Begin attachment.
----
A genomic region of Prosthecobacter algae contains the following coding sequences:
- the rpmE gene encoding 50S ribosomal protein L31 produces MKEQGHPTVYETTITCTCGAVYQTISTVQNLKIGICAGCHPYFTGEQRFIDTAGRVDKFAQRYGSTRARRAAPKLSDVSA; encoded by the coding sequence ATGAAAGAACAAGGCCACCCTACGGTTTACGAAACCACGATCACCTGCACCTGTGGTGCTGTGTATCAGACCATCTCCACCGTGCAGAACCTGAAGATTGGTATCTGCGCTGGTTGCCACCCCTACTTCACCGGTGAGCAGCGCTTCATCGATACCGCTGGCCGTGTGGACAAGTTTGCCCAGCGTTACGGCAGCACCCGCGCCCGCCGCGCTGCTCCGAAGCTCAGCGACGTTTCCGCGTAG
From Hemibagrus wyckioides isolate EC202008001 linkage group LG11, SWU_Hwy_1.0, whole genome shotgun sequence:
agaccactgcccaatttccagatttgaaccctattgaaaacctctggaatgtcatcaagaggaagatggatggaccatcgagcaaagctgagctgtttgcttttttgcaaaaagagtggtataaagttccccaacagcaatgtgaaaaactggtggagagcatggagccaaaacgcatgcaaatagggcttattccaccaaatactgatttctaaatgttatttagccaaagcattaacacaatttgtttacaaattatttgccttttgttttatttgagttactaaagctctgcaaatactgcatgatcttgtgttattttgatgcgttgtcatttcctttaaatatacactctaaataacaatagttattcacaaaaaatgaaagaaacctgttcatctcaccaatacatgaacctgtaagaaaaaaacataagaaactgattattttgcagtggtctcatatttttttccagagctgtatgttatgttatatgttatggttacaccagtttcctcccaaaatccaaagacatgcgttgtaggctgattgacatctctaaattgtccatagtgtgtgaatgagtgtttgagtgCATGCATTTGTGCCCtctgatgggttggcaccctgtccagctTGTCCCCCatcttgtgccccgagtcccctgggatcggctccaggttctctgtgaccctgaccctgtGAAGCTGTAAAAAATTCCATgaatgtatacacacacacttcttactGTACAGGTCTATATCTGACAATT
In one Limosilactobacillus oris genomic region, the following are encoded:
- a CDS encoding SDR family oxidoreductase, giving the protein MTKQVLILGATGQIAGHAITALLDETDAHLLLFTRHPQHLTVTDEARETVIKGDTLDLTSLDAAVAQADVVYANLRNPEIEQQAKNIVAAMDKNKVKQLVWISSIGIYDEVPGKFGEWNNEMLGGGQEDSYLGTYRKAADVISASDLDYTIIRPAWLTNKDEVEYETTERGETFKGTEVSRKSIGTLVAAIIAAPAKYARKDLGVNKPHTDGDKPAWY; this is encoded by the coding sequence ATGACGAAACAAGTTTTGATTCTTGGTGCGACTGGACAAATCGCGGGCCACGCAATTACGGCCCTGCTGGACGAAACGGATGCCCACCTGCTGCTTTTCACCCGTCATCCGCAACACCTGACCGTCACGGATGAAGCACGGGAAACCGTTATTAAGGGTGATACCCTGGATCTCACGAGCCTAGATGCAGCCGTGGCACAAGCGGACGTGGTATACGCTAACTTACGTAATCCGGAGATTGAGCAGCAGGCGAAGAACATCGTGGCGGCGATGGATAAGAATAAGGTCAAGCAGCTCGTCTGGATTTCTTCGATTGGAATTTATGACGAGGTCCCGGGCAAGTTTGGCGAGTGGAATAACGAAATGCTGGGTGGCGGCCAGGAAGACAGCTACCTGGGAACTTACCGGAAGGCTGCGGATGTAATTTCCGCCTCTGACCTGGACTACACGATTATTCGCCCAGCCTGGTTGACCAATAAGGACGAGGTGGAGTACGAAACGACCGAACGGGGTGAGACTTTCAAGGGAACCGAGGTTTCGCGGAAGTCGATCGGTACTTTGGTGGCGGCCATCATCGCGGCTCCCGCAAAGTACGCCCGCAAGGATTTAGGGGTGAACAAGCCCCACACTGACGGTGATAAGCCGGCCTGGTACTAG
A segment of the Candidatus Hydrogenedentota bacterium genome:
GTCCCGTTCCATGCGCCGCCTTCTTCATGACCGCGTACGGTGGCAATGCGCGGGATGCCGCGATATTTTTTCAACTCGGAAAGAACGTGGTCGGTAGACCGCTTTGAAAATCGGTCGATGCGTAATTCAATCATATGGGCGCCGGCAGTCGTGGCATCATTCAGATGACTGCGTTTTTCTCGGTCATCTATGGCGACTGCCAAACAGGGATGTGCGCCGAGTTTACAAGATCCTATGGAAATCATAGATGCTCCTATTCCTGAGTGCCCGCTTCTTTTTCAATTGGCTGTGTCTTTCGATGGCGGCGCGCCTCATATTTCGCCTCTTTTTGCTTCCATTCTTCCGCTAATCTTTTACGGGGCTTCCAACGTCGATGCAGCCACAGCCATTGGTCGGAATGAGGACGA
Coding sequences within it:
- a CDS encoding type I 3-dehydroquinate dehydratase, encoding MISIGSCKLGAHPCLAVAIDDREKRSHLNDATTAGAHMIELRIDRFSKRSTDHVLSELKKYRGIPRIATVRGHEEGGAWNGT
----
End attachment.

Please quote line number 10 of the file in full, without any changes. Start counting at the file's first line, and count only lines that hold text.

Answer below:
- a CDS encoding type I 3-dehydroquinate dehydratase, encoding MISIGSCKLGAHPCLAVAIDDREKRSHLNDATTAGAHMIELRIDRFSKRSTDHVLSELKKYRGIPRIATVRGHEEGGAWNGT